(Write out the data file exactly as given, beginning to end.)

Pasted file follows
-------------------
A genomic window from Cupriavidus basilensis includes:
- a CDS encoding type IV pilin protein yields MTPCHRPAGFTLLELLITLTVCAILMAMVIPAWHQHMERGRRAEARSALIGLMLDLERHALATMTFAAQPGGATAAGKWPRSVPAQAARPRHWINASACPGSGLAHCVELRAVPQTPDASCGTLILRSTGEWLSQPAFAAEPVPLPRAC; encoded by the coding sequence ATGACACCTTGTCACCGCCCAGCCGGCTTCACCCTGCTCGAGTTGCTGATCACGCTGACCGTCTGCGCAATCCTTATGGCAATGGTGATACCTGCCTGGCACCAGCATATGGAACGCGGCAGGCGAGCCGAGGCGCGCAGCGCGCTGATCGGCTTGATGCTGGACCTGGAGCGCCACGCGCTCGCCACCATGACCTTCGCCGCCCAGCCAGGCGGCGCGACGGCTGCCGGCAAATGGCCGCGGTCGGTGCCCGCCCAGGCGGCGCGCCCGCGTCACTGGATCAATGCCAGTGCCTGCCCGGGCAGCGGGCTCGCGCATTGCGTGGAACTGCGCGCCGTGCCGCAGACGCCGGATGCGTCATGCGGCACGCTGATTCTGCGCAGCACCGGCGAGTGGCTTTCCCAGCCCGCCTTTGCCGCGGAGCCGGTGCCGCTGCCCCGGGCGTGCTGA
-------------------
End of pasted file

A genomic window from Cupriavidus basilensis includes:
- a CDS encoding type IV pilin protein yields MTPCHRPAGFTLLELLITLTVCAILMAMVIPAWHQHMERGRRAEARSALIGLMLDLERHALATMTFAAQPGGATAAGKWPRSVPAQAARPRHWINASACPGSGLAHCVELRAVPQTPDASCGTLILRSTGEWLSQPAFAAEPVPLPRAC; encoded by the coding sequence ATGACACCTTGTCACCGCCCAGCCGGCTTCACCCTGCTCGAGTTGCTGATCACGCTGACCGTCTGCGCAATCCTTATGGCAATGGTGATACCTGCCTGGCACCAGCATATGGAACGCGGCAGGCGAGCCGAGGCGCGCAGCGCGCTGATCGGCTTGATGCTGGACCTGGAGCGCCACGCGCTCGCCACCATGACCTTCGCCGCCCAGCCAGGCGGCGCGACGGCTGCCGGCAAATGGCCGCGGTCGGTGCCCGCCCAGGCGGCGCGCCCGCGTCACTGGATCAATGCCAGTGCCTGCCCGGGCAGCGGGCTCGCGCATTGCGTGGAACTGCGCGCCGTGCCGCAGACGCCGGATGCGTCATGCGGCACGCTGATTCTGCGCAGCACCGGCGAGTGGCTTTCCCAGCCCGCCTTTGCCGCGGAGCCGGTGCCGCTGCCCCGGGCGTGCTGA